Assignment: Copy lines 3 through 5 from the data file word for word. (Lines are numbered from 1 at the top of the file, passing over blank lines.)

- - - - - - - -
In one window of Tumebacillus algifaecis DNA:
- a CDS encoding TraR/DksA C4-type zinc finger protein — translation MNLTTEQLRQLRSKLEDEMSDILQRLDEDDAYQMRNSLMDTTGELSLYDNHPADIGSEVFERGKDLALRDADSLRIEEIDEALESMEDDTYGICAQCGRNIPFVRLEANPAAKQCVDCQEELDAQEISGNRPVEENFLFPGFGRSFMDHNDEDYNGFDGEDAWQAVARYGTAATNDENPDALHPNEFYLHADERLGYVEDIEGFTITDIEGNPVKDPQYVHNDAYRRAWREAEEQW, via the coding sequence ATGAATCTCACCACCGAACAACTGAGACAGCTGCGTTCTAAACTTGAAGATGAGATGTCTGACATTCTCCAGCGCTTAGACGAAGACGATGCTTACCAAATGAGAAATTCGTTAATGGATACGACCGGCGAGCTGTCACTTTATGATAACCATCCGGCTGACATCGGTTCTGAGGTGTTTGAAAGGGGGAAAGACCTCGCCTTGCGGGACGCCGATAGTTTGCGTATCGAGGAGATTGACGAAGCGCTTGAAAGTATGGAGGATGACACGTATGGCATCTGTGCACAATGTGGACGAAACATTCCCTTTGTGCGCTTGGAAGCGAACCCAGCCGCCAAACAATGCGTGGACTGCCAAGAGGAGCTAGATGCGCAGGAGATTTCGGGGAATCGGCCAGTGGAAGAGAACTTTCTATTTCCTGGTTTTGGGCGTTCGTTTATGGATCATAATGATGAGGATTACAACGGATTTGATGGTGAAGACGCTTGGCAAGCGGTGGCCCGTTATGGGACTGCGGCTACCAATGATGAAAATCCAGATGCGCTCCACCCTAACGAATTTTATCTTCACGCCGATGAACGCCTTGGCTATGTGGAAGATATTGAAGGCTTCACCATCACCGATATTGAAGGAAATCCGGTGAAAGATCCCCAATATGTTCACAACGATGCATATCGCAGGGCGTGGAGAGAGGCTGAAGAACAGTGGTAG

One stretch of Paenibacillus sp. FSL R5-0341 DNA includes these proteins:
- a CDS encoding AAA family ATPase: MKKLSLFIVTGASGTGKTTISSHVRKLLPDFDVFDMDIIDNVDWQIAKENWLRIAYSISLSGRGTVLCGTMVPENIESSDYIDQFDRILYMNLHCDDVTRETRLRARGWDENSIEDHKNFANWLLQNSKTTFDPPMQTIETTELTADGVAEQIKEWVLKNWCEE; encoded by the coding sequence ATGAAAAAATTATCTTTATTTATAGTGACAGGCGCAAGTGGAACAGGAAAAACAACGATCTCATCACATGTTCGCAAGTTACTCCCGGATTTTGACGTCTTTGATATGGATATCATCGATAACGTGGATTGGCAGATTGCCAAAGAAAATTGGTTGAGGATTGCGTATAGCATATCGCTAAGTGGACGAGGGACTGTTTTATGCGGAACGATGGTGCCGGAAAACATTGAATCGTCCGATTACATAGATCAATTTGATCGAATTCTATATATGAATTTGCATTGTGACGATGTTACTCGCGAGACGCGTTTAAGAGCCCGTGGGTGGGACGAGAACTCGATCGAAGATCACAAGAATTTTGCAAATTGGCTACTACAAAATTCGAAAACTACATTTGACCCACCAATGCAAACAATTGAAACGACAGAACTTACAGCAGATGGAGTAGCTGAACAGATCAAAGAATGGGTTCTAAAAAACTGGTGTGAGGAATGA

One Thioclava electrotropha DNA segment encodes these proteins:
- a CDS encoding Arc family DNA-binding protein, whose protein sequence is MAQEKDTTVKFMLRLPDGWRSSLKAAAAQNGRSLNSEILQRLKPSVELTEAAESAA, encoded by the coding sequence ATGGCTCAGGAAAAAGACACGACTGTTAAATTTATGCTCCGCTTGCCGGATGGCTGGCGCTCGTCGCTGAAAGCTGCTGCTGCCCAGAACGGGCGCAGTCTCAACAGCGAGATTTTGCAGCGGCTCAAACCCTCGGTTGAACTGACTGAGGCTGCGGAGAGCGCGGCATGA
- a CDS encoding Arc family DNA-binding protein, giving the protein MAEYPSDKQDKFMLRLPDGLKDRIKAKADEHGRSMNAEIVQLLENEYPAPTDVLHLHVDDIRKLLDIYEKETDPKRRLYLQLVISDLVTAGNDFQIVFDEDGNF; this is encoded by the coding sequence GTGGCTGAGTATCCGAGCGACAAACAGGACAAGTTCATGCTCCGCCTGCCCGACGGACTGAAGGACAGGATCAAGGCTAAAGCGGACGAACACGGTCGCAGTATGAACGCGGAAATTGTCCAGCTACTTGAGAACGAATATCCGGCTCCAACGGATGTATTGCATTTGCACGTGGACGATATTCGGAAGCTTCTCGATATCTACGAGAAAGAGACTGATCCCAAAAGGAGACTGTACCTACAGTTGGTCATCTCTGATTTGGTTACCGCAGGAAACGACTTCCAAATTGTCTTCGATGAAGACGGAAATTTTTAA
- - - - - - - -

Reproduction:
One stretch of Paenibacillus sp. FSL R5-0341 DNA includes these proteins:
- a CDS encoding AAA family ATPase: MKKLSLFIVTGASGTGKTTISSHVRKLLPDFDVFDMDIIDNVDWQIAKENWLRIAYSISLSGRGTVLCGTMVPENIESSDYIDQFDRILYMNLHCDDVTRETRLRARGWDENSIEDHKNFANWLLQNSKTTFDPPMQTIETTELTADGVAEQIKEWVLKNWCEE; encoded by the coding sequence ATGAAAAAATTATCTTTATTTATAGTGACAGGCGCAAGTGGAACAGGAAAAACAACGATCTCATCACATGTTCGCAAGTTACTCCCGGATTTTGACGTCTTTGATATGGATATCATCGATAACGTGGATTGGCAGATTGCCAAAGAAAATTGGTTGAGGATTGCGTATAGCATATCGCTAAGTGGACGAGGGACTGTTTTATGCGGAACGATGGTGCCGGAAAACATTGAATCGTCCGATTACATAGATCAATTTGATCGAATTCTATATATGAATTTGCATTGTGACGATGTTACTCGCGAGACGCGTTTAAGAGCCCGTGGGTGGGACGAGAACTCGATCGAAGATCACAAGAATTTTGCAAATTGGCTACTACAAAATTCGAAAACTACATTTGACCCACCAATGCAAACAATTGAAACGACAGAACTTACAGCAGATGGAGTAGCTGAACAGATCAAAGAATGGGTTCTAAAAAACTGGTGTGAGGAATGA

One Thioclava electrotropha DNA segment encodes these proteins: